Of course, rainy days mean that you have to protect your gear, too. Yes, you should get coverings to shield all of your gear, but if you’re cash-strapped or just a fan of protecting your gear on a budget, even the most rudimentary covering will work: a grocery bag and tape to wrap around your camera.

So to recap: Rainy days are good for infusing shots with extra dimension and a sense of place and story, but they’re not ideal for both the equipment and your subjects.

Weather: A Sunshiny Day and Hot Temperatures

Regarded by some as the ideal photographing conditions, bright sun and ensuing, hot temperatures create a situation where you have the use of beautiful light and the ability to experiment with shadows. Sure, some think that bright light is bad for portraits, but it all comes down to how you use the light.

A great tip for sunny-day is taking pictures in open shade. This is when you position your subject in a shady part of the frame that’s closer to the light; you’ll also use a reflector to bounce light off him or her. Believe it or not, using flash works, too! The flash should light your subject as you expose for the background.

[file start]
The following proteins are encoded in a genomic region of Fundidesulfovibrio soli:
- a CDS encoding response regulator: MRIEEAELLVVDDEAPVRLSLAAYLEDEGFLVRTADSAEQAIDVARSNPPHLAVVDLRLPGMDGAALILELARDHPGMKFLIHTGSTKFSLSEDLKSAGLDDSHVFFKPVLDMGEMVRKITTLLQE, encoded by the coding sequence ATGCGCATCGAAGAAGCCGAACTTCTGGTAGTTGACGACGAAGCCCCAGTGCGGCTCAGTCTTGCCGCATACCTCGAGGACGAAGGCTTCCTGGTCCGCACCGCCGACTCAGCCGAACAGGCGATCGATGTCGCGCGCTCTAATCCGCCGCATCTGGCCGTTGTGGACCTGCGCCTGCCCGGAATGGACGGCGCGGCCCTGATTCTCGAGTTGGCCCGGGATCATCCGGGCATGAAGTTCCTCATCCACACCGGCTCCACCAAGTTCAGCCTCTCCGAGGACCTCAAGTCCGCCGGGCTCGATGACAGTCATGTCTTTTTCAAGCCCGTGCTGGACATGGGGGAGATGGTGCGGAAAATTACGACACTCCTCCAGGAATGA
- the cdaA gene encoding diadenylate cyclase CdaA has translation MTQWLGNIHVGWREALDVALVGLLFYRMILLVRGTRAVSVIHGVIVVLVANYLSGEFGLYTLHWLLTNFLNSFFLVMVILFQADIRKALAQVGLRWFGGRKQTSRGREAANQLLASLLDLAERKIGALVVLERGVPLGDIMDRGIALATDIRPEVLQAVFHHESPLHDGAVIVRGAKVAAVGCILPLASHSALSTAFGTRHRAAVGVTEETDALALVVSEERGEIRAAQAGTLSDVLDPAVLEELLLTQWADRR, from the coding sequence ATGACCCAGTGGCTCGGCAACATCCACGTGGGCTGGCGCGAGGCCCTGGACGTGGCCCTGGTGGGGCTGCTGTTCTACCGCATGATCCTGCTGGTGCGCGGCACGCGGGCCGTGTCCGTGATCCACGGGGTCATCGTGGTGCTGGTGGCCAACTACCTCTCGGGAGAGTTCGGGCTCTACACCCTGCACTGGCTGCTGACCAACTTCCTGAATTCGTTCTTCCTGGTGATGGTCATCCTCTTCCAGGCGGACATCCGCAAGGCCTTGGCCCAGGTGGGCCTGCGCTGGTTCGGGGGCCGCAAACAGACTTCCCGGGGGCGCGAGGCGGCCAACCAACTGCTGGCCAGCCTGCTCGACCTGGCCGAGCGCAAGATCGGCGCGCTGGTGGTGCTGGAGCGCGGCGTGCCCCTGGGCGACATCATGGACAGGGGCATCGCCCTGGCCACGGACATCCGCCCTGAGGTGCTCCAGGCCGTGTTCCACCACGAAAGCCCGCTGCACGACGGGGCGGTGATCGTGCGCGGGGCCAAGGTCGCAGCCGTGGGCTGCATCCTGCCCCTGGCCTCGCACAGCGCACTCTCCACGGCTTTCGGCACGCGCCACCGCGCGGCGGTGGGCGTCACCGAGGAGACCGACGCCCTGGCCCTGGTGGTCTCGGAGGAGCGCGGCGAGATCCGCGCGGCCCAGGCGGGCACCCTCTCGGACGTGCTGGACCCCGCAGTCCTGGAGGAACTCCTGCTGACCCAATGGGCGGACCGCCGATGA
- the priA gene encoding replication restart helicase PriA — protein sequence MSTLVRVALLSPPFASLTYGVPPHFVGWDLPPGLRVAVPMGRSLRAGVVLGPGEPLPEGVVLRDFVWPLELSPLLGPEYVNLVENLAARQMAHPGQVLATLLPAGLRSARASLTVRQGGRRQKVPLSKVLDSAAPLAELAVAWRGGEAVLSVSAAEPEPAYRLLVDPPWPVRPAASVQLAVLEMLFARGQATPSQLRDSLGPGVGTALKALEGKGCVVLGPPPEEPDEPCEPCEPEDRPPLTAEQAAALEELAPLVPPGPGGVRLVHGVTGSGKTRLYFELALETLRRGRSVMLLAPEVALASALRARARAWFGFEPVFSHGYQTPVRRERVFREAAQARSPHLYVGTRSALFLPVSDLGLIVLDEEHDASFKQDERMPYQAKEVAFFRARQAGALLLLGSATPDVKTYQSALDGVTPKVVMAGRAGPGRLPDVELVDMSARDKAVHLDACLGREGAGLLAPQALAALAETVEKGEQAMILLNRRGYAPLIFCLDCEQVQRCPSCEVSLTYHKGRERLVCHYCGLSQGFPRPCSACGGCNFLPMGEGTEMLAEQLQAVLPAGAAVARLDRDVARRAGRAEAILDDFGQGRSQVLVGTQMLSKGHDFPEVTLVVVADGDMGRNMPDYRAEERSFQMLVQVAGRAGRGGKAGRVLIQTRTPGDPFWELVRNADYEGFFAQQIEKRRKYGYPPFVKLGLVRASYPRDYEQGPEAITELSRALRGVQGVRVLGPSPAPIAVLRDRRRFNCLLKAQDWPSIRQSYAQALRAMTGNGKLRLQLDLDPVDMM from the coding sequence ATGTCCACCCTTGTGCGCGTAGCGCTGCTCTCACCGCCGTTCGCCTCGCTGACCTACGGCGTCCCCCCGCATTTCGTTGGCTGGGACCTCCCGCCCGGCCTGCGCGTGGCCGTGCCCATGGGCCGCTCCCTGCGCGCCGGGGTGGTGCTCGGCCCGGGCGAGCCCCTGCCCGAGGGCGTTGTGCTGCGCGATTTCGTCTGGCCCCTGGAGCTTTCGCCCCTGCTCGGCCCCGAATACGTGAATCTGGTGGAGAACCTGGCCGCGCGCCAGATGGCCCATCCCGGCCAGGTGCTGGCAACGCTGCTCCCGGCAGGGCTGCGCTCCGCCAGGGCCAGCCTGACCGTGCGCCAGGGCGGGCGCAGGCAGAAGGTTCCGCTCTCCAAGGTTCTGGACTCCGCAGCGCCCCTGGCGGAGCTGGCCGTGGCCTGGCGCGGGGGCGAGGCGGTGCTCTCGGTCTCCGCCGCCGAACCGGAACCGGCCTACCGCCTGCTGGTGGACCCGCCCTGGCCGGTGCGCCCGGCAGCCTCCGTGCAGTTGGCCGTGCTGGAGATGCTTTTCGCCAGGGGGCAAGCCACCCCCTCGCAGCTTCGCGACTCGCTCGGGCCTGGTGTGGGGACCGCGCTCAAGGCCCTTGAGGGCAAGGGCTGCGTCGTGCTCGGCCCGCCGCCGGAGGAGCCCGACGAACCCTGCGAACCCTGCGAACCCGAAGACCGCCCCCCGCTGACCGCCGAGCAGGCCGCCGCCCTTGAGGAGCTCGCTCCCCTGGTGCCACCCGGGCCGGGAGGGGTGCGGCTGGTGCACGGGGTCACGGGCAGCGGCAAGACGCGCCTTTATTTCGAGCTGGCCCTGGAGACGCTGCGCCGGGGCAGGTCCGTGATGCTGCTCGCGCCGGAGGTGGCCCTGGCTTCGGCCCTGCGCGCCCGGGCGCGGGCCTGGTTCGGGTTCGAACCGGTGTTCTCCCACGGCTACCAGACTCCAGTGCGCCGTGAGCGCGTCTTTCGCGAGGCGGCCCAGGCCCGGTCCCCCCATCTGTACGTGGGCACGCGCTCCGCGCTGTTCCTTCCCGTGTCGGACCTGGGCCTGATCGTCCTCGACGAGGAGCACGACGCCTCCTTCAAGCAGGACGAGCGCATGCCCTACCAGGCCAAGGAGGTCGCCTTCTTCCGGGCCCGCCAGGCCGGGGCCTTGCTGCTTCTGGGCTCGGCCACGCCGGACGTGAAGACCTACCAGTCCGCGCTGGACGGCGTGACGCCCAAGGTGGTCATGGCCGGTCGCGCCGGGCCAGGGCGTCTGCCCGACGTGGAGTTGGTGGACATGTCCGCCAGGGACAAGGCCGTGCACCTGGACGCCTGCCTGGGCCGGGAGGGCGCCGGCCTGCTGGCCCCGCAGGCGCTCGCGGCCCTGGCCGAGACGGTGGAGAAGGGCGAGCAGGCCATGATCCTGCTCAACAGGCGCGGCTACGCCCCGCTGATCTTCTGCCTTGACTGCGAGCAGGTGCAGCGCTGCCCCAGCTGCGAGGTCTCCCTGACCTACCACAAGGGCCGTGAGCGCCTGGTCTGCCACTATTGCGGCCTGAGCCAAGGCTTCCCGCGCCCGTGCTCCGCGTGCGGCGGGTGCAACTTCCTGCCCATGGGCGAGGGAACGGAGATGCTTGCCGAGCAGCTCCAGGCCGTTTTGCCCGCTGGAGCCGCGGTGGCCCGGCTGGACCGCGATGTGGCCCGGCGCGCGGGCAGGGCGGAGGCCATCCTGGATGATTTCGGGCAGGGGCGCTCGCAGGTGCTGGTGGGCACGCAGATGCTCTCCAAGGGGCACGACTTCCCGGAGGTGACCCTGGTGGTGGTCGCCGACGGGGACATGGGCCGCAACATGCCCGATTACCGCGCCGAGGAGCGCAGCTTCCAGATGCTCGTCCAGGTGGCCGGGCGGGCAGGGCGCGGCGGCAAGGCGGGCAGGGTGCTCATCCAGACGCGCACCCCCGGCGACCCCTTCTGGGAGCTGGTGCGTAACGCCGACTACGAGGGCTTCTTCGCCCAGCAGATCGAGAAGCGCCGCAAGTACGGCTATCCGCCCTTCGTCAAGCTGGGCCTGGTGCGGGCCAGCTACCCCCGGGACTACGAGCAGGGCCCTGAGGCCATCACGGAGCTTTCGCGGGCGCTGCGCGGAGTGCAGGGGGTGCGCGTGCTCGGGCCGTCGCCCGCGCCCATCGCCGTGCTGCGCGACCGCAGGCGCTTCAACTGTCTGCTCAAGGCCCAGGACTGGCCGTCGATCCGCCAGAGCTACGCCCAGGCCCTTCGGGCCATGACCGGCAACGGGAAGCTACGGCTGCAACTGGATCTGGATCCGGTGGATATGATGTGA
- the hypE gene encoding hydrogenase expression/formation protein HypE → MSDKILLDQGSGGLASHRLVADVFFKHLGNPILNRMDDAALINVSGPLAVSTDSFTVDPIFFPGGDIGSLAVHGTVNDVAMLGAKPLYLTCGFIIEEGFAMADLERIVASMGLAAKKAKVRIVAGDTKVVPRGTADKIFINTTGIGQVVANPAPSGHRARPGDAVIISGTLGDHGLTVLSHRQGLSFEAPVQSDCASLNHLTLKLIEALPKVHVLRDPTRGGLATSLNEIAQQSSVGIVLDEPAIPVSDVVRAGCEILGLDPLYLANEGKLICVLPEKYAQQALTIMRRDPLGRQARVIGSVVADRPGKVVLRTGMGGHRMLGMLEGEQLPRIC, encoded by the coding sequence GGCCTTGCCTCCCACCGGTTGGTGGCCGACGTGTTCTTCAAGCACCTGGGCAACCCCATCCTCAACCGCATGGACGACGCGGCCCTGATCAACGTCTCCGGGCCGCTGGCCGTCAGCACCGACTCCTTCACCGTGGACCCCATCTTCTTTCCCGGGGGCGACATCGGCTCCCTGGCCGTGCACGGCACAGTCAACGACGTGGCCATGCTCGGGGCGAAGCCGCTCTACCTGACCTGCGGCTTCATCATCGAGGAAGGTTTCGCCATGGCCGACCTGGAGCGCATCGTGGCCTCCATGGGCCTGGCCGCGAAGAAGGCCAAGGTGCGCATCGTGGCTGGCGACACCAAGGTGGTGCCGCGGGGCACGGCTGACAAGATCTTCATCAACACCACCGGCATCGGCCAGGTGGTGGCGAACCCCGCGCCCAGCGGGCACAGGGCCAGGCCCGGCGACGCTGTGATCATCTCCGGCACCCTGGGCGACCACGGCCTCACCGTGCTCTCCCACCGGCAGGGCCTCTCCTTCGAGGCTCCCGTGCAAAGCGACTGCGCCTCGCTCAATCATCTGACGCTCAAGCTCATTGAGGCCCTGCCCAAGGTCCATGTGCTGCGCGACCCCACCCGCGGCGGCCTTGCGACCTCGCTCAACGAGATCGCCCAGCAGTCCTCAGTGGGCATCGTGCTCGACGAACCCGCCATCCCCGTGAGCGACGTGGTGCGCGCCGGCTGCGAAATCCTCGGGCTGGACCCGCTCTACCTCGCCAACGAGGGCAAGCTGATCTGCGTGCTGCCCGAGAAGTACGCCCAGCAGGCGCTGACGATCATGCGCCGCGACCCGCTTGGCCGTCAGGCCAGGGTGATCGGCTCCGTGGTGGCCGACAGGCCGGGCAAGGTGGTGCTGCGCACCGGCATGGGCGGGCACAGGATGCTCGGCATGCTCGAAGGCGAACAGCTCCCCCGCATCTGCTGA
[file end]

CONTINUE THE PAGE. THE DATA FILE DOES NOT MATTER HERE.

Of course, when landscapes in the sun, choose something idyllic, such as the beach in full sunlight. You can also practice exposing for both the blue sky and sand at the same time.

As for hotter temperatures, it goes without saying that wearing fewer clothes is a must, especially when in the middle of the afternoon. As a guideline, feel free to shoot only when the temperatures drop below 32 degrees Celsius.

So to recap: Sunny days and hotter temperatures are ideal for shadow experimentation and dressing lightly, but bad for the all-around quality of light and your comfort as well as your subjects’ comfort.

Weather: A Snowy Day

If you’re taking pictures as it’s snowing, be sure to cover your camera since it’s essentially the same as in rain. When actually the snow as it’s falling, you can produce interesting results that you’ll keep coming back to for inspiration. Have your subject take of his or her coat in different shots, just to vary the selection of photographs a bit. Sometimes, taking off a coat for a short while doesn’t mean intolerable cold.

When pictures of snow after it’s fallen, ice and other hazards you need to be on the lookout for enter the frame. Keep your camera protected even if it’s stopped snowing…just in case you fall to the ground because you tripped on an unseen hazard buried under all that freshly fallen snow. Because the snow reflects effectively, ensure that you’re metering for the subject and concentrating on not blowing out the snow.

So to recap: in snow provides a sense of time and is magical, yet the obvious problems are the cold temperatures and the potential damage to your gear.

Master All Situations

As you can see, mastering photography in various weather conditions all really comes down to being prepared and knowing what to expect. So long as you have a realistic understanding of what each weather condition brings with it, you’ll have no (or very little) problems getting the shots that you want.